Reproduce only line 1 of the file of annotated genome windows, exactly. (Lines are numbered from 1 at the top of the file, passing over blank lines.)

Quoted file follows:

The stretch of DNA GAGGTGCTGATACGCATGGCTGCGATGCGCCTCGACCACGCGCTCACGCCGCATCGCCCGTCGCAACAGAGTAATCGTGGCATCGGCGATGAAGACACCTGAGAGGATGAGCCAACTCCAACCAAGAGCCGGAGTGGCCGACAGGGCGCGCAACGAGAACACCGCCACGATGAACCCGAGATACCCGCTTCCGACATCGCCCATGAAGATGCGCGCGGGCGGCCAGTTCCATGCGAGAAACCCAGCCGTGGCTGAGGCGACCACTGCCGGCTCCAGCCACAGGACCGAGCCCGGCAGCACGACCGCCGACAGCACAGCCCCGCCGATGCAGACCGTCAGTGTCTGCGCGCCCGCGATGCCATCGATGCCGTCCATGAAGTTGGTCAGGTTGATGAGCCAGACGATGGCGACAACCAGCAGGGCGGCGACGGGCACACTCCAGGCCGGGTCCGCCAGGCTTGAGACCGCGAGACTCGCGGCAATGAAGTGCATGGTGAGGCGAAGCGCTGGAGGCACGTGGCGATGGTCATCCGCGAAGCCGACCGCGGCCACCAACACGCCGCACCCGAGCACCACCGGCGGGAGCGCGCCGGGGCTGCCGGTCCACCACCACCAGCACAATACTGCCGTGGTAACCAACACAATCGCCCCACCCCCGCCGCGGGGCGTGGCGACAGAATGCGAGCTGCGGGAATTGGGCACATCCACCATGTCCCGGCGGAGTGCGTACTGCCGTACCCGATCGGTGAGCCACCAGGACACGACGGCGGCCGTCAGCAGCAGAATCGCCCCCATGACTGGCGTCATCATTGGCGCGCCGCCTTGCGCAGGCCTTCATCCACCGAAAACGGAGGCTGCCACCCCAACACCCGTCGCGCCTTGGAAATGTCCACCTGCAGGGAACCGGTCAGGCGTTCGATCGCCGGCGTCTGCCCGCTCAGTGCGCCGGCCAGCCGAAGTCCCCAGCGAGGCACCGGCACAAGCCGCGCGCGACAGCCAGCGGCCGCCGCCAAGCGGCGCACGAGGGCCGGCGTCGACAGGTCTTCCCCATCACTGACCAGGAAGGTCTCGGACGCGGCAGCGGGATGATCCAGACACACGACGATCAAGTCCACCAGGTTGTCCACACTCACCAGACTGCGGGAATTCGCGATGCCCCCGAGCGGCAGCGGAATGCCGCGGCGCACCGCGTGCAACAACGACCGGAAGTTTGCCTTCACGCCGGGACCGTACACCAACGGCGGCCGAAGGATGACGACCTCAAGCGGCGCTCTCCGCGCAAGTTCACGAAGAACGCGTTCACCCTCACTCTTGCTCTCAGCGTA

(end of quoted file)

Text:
The stretch of DNA GAGGTGCTGATACGCATGGCTGCGATGCGCCTCGACCACGCGCTCACGCCGCATCGCCCGTCGCAACAGAGTAATCGTGGCATCGGCGATGAAGACACCTGAGAGGATGAGCCAACTCCAACCAAGAGCCGGAGTGGCCGACAGGGCGCGCAACGAGAACACCGCCACGATGAACCCGAGATACCCGCTTCCGACATCGCCCATGAAGATGCGCGCGGGCGGCCAGTTCCATGCGAGAAACCCAGCCGTGGCTGAGGCGACCACTGCCGGCTCCAGCCACAGGACCGAGCCCGGCAGCACGACCGCCGACAGCACAGCCCCGCCGATGCAGACCGTCAGTGTCTGCGCGCCCGCGATGCCATCGATGCCGTCCATGAAGTTGGTCAGGTTGATGAGCCAGACGATGGCGACAACCAGCAGGGCGGCGACGGGCACACTCCAGGCCGGGTCCGCCAGGCTTGAGACCGCGAGACTCGCGGCAATGAAGTGCATGGTGAGGCGAAGCGCTGGAGGCACGTGGCGATGGTCATCCGCGAAGCCGACCGCGGCCACCAACACGCCGCACCCGAGCACCACCGGCGGGAGCGCGCCGGGGCTGCCGGTCCACCACCACCAGCACAATACTGCCGTGGTAACCAACACAATCGCCCCACCCCCGCCGCGGGGCGTGGCGACAGAATGCGAGCTGCGGGAATTGGGCACATCCACCATGTCCCGGCGGAGTGCGTACTGCCGTACCCGATCGGTGAGCCACCAGGACACGACGGCGGCCGTCAGCAGCAGAATCGCCCCCATGACTGGCGTCATCATTGGCGCGCCGCCTTGCGCAGGCCTTCATCCACCGAAAACGGAGGCTGCCACCCCAACACCCGTCGCGCCTTGGAAATGTCCACCTGCAGGGAACCGGTCAGGCGTTCGATCGCCGGCGTCTGCCCGCTCAGTGCGCCGGCCAGCCGAAGTCCCCAGCGAGGCACCGGCACAAGCCGCGCGCGACAGCCAGCGGCCGCCGCCAAGCGGCGCACGAGGGCCGGCGTCGACAGGTCTTCCCCATCACTGACCAGGAAGGTCTCGGACGCGGCAGCGGGATGATCCAGACACACGACGATCAAGTCCACCAGGTTGTCCACACTCACCAGACTGCGGGAATTCGCGATGCCCCCGAGCGGCAGCGGAATGCCGCGGCGCACCGCGTGCAACAACGACCGGAAGTTTGCCTTCACGCCGGGACCGTACACCAACGGCGGCCGAAGGATGACGACCTCAAGCGGCGCTCTCCGCGCAAGTTCACGAAGAACGCGTTCACCCTCACTCTTGCTCTCAGCGTA